In 1996 U.S. District Judge Robert Elliott fined DuPont $115 million as a civil sanction for not turning over the data that showed soil treated with its Benlate DF had become contaminated by an ultratoxic class of herbicides manufactured by DuPont known as sulphonylureas, or SUs. DuPont's withholding of the test data, he ruled, amounted to "cheating consciously, deliberately and with purpose ... to commit a fraud."  

        The ruling stemmed from a 1993 case, known as Bush Ranch after the lead plaintiff and was one of more than 500 suits then pending nationwide alleging that soil treated with Benlate DF destroyed growers' plants and crops. The case was settled during the trial after an environmental consultant hired by DuPont testified that soil samples taken from the Georgia growers and tested by an independent laboratory showed no traces of contamination by SUs. The settlement prompted hundreds of other growers to settle also.  

        Later it was learned after the Bush Ranch settlement that DuPont and its outside lawyers at the Atlanta firm Alston & Bird gave plaintiffs only a summary of the test results. Underlying data, including initial readings of some samples that plaintiffs contend supported their claims, were withheld.  

        It was then that Judge Elliott fined DuPont only to see his decision overturned a year ago after he Elliott was removed from the case by the Eleventh U.S. Circuit Court of Appeals in Atlanta.  The appeals panel found that the fine amounted to a criminal penalty for what was a civil infraction and was thus impermissible. But the panel said DuPont and its lawyers "may very well have engaged in criminal acts."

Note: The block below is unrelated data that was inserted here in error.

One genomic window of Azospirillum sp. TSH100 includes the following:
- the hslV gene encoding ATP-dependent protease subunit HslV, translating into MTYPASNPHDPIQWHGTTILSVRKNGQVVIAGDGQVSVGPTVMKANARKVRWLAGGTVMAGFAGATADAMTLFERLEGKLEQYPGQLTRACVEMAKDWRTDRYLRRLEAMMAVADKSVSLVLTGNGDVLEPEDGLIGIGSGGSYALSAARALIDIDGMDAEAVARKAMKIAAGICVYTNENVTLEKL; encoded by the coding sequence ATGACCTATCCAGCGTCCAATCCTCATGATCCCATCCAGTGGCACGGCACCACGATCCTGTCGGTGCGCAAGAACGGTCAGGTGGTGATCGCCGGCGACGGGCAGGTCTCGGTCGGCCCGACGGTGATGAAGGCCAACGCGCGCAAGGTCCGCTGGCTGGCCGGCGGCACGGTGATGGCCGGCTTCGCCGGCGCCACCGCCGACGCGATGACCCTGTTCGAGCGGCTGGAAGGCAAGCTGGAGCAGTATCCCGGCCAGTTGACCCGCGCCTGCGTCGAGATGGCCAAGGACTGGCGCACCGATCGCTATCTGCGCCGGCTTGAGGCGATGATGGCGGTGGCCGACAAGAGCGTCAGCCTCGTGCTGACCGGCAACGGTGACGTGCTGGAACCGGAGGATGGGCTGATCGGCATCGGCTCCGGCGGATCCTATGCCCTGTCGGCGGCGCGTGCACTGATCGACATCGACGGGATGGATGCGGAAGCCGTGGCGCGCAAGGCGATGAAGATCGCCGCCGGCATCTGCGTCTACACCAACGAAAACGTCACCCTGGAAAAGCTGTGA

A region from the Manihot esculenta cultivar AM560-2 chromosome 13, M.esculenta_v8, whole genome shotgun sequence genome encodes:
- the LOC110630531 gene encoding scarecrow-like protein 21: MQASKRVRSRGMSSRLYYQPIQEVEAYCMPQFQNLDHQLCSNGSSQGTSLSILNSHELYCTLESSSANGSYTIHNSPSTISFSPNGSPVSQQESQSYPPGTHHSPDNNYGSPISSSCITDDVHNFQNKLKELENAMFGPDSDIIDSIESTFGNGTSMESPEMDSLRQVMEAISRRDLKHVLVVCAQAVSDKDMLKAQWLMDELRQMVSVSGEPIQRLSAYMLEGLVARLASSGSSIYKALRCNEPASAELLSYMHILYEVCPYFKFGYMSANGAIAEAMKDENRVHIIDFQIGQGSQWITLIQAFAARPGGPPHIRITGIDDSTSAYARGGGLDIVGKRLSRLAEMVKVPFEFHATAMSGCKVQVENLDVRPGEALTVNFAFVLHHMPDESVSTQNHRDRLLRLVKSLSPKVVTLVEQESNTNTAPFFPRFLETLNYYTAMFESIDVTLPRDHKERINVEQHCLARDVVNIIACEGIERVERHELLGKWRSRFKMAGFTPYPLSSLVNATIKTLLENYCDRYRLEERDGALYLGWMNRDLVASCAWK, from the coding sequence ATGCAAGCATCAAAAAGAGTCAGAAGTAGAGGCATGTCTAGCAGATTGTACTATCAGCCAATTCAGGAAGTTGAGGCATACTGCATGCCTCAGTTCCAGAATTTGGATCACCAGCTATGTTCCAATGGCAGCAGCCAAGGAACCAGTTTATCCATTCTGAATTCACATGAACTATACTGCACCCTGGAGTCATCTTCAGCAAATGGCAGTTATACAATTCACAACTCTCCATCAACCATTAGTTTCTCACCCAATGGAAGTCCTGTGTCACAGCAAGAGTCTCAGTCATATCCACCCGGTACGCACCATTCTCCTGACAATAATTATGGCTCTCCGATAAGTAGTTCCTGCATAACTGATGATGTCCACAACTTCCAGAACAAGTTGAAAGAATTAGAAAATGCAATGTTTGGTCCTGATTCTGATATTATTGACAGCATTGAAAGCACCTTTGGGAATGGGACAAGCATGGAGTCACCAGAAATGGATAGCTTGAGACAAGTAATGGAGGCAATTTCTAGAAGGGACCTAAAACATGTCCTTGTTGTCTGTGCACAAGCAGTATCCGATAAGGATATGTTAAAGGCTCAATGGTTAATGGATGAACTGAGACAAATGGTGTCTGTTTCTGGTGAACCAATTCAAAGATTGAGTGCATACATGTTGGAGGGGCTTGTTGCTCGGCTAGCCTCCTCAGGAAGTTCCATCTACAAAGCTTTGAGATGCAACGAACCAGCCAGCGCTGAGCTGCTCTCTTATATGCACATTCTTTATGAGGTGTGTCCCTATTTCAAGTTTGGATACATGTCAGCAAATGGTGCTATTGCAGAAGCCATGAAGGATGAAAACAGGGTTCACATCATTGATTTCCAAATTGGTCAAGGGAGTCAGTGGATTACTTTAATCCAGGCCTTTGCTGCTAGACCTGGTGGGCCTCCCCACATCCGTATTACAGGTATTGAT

Acting on that advice U.S. District Judge Hugh Lawson in November 1998  ordered a criminal investigation of DuPont Co. for possible obstruction of justice instructing federal prosecutors in Macon, Georgia to begin criminal contempt proceedings within 60 days, if warranted, against the company and "any persons, whether litigants, witnesses, lawyers or otherwise," whose conduct during the trial "was such as to obstruct the administration of justice." DuPont, based in Wilmington, Del., discontinued the fungicide in 1991.  

           Source:  The AGRIBUSINESS EXAMINER  Issue # 11        November 28, 1998
           Monitoring Corporate Agribusiness From a Public Interest Perspective  
  A.V. Krebs Editor\Publisher Subscribe by sending email to  

This page is maintained by

The Rivermouth Action Group Inc

as a community service.